Criminal forfeiture can only be pursued following a criminal conviction. In these circumstances only the defendant's asset can be forfeited since this penalty is part of the defendant's sentence. The purpose of criminal forfeiture under US law is to punish the defendant for his wrongdoing. The state must prove the connection between the property and the defendant's criminal conduct. There is also an ancillary hearing that determines which portion of the property is forfeitable as to the defendant and what property is not forfeitable if a third party petitioner has an interest in the property (such as where the bank owns the ship and leases it).
A recent example of how US authorities deal with ships found with drugs on board is the MSC Gayane case. The ship was raided on June 17, 2019 by the US Customs and Border Patrol (CBP) in Philadelphia. The raid follows the detention of MSC Desiree in March 2019 after 1,200 pounds of cocaine was found on board, again in the port of Philadelphia.
In the case of MSC Gayane, the ship was detained for nearly one month and released from US Custody on bail following the payment of $50m to the US Government. Its operator and the US Department of Justice have agreed that, in the event a judge decides to impose forfeiture on the ship, the ship will have 90 days to return to a US port. A major issue for the owners of ships in these circumstances is that the ship will be seized and held by the government until the legal processes are complete, which could be a matter of weeks, months or years, or until an interested party (such as the ship operator or shipowner) posts bail.
Detention of ships in the UK
Ships will undoubtedly be detained following drug seizure in the UK in order to investigate the crime.
The ship can also be forfeited under the Proceeds of Crime Act 2002 (POCA). POCA provides for a civil forfeiture regime under which the prosecutor may seize the proceeds of crime if the shipowner was found to be complicit in the drug-related offence.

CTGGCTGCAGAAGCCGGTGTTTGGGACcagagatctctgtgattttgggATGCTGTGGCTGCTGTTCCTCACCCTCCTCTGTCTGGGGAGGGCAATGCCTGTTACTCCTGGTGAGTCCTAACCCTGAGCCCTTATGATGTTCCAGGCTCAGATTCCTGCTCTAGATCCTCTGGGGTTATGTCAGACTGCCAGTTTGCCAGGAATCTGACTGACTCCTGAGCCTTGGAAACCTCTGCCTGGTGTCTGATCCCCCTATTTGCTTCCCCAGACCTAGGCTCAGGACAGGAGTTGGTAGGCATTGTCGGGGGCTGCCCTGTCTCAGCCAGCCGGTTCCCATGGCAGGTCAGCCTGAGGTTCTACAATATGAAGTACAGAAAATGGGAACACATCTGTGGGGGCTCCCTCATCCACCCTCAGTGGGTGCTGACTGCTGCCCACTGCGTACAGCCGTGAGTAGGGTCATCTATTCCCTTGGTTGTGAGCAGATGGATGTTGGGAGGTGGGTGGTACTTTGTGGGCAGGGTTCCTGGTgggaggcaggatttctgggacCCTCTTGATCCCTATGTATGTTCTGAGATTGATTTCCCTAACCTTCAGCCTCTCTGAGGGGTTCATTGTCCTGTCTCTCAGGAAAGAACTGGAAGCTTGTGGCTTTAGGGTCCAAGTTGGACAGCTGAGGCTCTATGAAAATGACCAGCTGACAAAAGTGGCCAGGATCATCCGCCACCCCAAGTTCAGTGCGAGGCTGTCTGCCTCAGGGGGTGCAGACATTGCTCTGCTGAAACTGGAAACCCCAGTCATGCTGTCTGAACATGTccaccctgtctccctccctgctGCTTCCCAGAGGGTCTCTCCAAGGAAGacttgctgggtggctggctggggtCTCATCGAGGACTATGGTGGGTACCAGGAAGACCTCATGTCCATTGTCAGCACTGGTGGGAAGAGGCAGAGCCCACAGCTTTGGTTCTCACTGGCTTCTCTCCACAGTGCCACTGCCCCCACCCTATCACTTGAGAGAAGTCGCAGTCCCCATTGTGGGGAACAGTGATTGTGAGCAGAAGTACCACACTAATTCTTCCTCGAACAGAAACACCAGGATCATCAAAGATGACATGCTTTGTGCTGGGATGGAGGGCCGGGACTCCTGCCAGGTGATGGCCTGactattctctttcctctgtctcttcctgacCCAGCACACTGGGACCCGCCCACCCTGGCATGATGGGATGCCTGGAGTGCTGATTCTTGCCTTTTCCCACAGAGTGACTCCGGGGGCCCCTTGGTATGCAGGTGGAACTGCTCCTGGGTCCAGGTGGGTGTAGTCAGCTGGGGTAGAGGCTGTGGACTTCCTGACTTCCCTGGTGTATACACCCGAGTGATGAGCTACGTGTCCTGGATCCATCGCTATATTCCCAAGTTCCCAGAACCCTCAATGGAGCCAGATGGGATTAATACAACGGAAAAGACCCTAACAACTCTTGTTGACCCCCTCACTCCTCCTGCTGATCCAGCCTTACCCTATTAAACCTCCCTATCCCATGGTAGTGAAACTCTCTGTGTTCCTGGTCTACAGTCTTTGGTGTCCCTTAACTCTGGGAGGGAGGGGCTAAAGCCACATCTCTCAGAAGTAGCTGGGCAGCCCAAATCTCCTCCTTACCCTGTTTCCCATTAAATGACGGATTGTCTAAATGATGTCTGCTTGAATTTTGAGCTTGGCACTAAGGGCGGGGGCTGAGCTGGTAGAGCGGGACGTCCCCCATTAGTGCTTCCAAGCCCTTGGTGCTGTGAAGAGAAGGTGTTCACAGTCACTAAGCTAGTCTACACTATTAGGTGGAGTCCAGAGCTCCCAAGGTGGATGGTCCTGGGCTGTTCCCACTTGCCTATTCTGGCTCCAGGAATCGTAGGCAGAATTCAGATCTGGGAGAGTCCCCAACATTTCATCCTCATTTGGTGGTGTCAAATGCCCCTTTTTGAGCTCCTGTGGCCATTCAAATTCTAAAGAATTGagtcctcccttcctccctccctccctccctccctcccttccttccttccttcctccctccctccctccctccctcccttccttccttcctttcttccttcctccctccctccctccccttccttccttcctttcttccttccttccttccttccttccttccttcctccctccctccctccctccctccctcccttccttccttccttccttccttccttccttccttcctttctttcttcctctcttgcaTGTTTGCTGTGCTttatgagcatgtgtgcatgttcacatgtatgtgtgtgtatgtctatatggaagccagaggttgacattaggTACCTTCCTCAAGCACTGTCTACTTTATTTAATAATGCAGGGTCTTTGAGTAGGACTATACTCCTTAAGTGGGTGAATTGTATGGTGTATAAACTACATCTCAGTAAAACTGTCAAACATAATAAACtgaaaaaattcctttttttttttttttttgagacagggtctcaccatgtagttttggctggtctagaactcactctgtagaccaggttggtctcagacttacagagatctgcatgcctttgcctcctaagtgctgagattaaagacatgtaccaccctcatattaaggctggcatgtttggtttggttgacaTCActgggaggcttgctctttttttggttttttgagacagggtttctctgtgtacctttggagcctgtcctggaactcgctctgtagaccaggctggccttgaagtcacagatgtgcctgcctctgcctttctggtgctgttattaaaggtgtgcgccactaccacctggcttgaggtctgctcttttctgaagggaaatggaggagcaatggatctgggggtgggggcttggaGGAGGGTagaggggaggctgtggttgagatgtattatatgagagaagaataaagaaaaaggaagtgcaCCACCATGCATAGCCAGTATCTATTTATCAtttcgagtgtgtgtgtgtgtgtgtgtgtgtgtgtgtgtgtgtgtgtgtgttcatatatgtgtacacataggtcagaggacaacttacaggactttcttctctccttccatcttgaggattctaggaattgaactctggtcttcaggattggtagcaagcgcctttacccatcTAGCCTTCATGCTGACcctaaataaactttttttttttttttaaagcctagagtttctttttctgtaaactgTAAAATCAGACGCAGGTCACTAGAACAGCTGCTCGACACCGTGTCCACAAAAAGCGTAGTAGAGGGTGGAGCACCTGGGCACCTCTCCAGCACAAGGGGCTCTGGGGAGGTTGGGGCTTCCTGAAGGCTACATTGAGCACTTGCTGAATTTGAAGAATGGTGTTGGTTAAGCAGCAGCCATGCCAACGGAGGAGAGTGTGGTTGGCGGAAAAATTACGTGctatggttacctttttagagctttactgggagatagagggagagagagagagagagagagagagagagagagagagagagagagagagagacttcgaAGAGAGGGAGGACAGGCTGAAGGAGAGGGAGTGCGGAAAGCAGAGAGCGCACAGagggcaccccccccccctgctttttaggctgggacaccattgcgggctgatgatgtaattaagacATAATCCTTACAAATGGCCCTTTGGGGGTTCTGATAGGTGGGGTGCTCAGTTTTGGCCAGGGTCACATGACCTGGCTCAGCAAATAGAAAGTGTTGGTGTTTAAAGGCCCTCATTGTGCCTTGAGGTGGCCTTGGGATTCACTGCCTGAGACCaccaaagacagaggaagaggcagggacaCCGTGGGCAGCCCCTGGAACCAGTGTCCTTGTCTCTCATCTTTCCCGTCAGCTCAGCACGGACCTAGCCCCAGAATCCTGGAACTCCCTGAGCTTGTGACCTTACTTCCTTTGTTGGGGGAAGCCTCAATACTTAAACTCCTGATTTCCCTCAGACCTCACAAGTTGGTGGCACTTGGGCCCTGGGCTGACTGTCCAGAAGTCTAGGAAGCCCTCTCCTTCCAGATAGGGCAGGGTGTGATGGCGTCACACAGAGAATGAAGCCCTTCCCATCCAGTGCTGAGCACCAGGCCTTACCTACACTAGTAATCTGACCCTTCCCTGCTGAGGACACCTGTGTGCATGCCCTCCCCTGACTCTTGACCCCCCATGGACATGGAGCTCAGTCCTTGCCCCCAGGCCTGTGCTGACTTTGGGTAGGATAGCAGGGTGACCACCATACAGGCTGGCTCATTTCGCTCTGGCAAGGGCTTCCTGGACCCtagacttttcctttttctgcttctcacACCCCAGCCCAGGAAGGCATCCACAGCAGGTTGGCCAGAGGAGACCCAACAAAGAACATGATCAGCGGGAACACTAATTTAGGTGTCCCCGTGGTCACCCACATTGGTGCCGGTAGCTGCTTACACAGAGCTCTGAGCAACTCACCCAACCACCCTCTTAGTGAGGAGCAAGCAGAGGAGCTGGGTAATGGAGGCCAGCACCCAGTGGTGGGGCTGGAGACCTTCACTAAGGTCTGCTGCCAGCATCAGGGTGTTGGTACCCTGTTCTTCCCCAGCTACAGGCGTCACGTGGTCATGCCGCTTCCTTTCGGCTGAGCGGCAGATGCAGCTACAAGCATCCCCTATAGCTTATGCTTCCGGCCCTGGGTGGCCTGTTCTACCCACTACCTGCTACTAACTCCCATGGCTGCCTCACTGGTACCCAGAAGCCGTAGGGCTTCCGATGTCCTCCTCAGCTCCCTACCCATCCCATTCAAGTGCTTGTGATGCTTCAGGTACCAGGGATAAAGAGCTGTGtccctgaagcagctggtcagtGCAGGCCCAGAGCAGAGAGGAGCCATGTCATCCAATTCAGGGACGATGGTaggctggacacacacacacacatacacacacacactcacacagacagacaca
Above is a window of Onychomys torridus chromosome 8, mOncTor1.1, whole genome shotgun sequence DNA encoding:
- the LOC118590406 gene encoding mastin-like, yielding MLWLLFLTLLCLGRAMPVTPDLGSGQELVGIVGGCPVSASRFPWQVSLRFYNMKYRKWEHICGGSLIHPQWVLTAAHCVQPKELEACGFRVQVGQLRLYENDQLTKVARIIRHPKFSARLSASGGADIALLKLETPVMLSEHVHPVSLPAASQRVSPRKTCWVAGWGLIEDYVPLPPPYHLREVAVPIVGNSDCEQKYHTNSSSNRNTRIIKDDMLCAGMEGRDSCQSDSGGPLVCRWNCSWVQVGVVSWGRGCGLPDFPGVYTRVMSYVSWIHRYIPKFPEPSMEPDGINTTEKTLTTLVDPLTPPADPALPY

In a situation where the shipowner is a defendant in the drug-related criminal conduct and is subsequently convicted, the prosecutor can apply to Court for a Confiscation Order ordering the owner to pay the amount of his benefit from his crime. Unlike US civil forfeiture proceedings, the Confiscation Order would not be directed towards a particular asset although the ship would be one of the various assets which could potentially be confiscated.
In a 2015 case the tugboat mv Hamal was stopped on the High Seas offshore Scotland and was found to be carrying 3.2 tonnes of cocaine. The master and the second in command were convicted of drug smuggling and the ship was forfeited and sold at auction.
Although there is no maximum fine under the Misuse of Drugs Act 1971 for shipowners who are found with drugs on board, they would have to be found to be complicit in the crime for a fine to be levied, and the amount of the fine would be likely to be far less than in the US.
Detention of ships in other countries
In 2014 the small tanker Noor 1 was found to be smuggling two tonnes of heroin into Greece. The owner of the ship and the broker received heavy prison sentences and the NOOR 1 was confiscated by the State. Three attempts were made to auction it with a starting price of €60,000, but all repeated auctions were unsuccessful. Noor 1 was then returned to its owners, a decision that surprised the market. An appeal is now pending before the public prosecutor against the decision of the court of appeal.
In the B Atlantic case, 132 kg of cocaine was found strapped to the ship’s hull ten metres below the waterline. It was accepted that unidentified third parties were responsible for the concealment of the drugs. On discovery, the ship was subject to a provision in the Venezuelan Anti-Drug law that the property, including ships employed to commit the investigated offence, will in all cases by seized as a preventative measure and that when there is an final and definitive judgment, an order will be made to confiscate the property.
Mitigating the risk of losses from fines or detained or confiscated ships
Before entering into any mortgage, a bank would be well advised to review the security arrangements of the manager to ensure that proper vetting of the crew takes place and that there are security measures in place to prevent drug smuggling. Some trading routes will be higher risk than others. Furthermore, containerships are particularly vulnerable. It is notable that in the B Atlantic case, before the drugs were discovered, the master was warned to seal an underwater grille behind which a grappling hook, a saw, a rope and other tools had been found by divers. The master declined to do so because he thought it would delay the ship, with calamitous consequences for both him and the owners.
The main method of mitigating the risk of losses is by obtaining insurance that would cover the owners and/or their financing bank if the ship were confiscated.
Mark Smith, North of England P&I Association Limited
Utsav Mathur, Norton, Rose, Fulbright LLP